There is a kernel of truth behind most food and nutrition myths. We are here so that you can separate the science from the silliness by yourself. Some nutrition myths die in the face of what seems to be incontrovertible evidence, while others keep bouncing back.
This is because a myth or a misinformation is much more seductive that the truth. The best course for fighting diseases and staying healthy are a balanced diet, enough sleep and regular exercise. But these fail to interest people.
Read on, only if you are ready to have your longstanding beliefs about certain foods busted.
Eggs contain about 211 milligrams (mg) per large egg. This is a substantial amount of cholesterol (the fatty stuff in our blood contributing to clogged arteries and heart attacks) in the yolk. But the cholesterol we eat, in any food including eggs, does not have a huge impact on raising our blood cholesterol for most of us. The body simply manufactures less cholesterol by itself as a compensating act.
When you label eggs as bad for the heart, you connect the wrong dots. Saturated fats and trans fats are the chief heart-disease culprits, because they have much greater impact on raising blood cholesterol. A large egg contains no trans fats and only 2 grams of saturated fat.
But remember, you should limit your cholesterol intake to less than 300 msg daily. It becomes less than 200 mg if you have a history of heart problems or diabetes. You can have two eggs over the course of the week in this case. So make room for eggs in the rest of what you are eating and they will fit in.
High-Fructose Corn Syrup (HFCS)
One of the urban myths that sounds right but is basically wrong is that High-Fructose Corn Syrup is worse for you than sugar. The composition of HFCS is almost identical to that of sucrose (table sugar), because it was created to mimic sucrose. Both HFCS and sucrose have very similar effects on blood levels of glucose, insulin, satiety hormones, and triglycerides. While it is not better than table sugar, it is also not worse.
When you consume large amounts of added sweeteners, you are at greater risk of fatty liver disease, insulin resistance, heart disease and type 2 diabetes. This is not because of the extra calories that they provide. The fructose in them may be hazardous to our health too.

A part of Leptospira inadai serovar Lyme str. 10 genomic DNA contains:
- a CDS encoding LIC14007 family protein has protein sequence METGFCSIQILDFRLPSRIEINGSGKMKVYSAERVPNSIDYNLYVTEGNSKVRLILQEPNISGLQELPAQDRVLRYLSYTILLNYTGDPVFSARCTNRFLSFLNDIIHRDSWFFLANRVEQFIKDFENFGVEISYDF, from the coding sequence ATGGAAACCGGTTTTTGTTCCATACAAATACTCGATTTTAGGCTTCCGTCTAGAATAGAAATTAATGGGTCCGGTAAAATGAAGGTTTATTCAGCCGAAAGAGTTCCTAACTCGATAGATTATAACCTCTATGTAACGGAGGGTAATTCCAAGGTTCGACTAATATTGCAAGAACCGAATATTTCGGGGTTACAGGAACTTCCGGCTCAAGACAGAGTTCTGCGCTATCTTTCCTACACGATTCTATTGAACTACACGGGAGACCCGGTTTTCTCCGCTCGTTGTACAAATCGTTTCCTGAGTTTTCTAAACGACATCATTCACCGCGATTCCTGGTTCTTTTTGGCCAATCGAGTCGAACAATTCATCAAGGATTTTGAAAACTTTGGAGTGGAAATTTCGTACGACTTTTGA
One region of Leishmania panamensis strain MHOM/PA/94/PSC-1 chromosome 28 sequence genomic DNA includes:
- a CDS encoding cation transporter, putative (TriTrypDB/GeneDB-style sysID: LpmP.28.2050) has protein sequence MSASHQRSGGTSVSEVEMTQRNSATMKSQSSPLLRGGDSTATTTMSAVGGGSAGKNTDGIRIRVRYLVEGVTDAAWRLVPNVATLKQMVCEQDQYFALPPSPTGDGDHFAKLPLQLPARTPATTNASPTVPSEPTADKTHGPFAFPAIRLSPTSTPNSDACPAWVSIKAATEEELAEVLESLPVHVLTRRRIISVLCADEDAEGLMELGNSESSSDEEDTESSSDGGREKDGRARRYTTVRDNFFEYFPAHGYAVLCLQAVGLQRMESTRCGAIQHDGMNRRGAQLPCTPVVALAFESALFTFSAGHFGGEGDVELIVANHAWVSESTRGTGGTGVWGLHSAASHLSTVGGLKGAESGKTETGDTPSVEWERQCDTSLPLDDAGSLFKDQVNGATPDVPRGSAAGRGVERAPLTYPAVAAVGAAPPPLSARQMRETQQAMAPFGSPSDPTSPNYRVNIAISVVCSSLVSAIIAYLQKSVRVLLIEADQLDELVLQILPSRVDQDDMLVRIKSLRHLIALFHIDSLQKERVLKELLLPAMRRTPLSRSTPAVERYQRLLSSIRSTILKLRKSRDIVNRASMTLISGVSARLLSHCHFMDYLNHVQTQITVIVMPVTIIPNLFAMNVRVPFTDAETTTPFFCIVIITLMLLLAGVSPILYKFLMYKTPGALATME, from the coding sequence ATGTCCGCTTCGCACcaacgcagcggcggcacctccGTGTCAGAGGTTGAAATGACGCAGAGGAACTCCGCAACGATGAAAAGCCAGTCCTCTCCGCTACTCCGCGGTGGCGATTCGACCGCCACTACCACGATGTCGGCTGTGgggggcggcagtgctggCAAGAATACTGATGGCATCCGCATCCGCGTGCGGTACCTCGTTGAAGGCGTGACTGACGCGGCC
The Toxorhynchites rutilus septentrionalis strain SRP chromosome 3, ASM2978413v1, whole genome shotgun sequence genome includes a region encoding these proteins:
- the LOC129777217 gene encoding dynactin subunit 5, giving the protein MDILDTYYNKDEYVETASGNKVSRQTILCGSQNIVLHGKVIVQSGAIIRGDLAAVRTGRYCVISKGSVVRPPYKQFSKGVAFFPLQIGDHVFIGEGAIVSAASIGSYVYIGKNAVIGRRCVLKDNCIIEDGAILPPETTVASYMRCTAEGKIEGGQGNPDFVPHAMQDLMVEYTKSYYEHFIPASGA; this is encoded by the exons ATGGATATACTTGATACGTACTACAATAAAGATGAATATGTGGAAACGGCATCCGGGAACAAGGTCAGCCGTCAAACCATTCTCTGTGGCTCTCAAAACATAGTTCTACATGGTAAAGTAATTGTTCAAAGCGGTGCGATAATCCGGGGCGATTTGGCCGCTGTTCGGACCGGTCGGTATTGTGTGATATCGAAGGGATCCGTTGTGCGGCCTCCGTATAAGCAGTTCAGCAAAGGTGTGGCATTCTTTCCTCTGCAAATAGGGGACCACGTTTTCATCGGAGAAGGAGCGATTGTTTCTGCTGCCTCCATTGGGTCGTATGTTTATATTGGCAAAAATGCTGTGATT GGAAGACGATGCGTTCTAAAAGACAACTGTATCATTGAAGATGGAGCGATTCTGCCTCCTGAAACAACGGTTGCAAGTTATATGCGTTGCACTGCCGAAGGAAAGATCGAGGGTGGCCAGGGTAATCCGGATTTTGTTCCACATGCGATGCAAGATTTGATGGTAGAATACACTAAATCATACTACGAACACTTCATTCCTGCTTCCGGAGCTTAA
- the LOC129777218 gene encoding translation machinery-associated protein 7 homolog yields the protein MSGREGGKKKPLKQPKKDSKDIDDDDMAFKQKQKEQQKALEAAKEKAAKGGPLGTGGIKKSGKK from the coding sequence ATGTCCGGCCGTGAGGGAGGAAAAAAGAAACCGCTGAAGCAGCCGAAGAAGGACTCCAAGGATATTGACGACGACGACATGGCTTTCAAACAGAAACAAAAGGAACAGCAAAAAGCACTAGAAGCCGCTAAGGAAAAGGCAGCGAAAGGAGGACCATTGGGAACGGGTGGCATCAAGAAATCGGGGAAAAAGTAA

HFCS, despite its name, contains only a little more fructose than sucrose does. What matters is the amount of sweet stuff we consume. Too much agave syrup, dehydrated cane juice, or agave syrup would likely cause the same health problems.
There is nothing inherently fattening about carbohydrates. What makes you fat, is eating too many calories. If you load up on sugary and refined-carbohydrate-rich foods, like pasta, doughnuts, and white pasta, it can raise your risk of developing health problems like diabetes and heart disease.
But there are good cards too, like whole grains, fruits, beans, and vegetables. If you are missing out on them, you are cutting out your body’s main source of fuel as well as vital nutrients and fiber. Many white foods like cauliflower, mushrooms, garlic, onion and leeks are high in nutrients.
Quality counts. All carbs are not created equal. Banishing carbs is not really the best plan of attack to tone up, slim down and feel your best. You need to ask what is the source of cards that would provide you with more nutrition.
When it comes to raw food, you do not get the nutrient losses that come with cooking. Some raw-food advocates, though, claim that eating raw boosts digestion because they preserve vital plant enzymes. But for human health, they are not essential, since they are made for the survival of plants.
Plant enzymes are inactivated when you heat a food above 118 degrees Fahrenheit. This is because enzymes are proteins and proteins break down with heat. But the overall contribution of these enzymes is minimal to human digestion.
Some people also claim that by eating more foods with the enzymes intact, we will be able to spare our bodies from using up its limited lifetime supply of enzymes. But the reality is that the human body is very efficient in producing enzymes, as they are vital to life. You do not have a finite number of enzymes, and will continue making them as long as you live.
Proteins can help you feel fuller and aid in muscle recovery, growth and maintenance. But that does not mean that adding protein to everything is healthy. Only protein cannot build or maintain muscle mass and strength. You need exercise for that. Although it is true that without the full suite of essential amino acids found in food sources of protein, your body cannot repair or generate muscle properly.
Like carbohydrates, all proteins are not created equal. Plant proteins are not complete sources of essential amino acids, while animal proteins are. Too much protein can also make you fat, instead of supporting muscle health.
What you need to do is swap carb calories for protein calories. Excess protein calories will not turn into muscle magically. It is important to have a balanced diet focusing on all of the necessary nutrients to lose weight in a healthy way.
Now that we have busted the food myths for you, do not fall into one of these traps. Set yourself free and this new knowledge might even help you lost weight, build muscle, and lead a healthy life.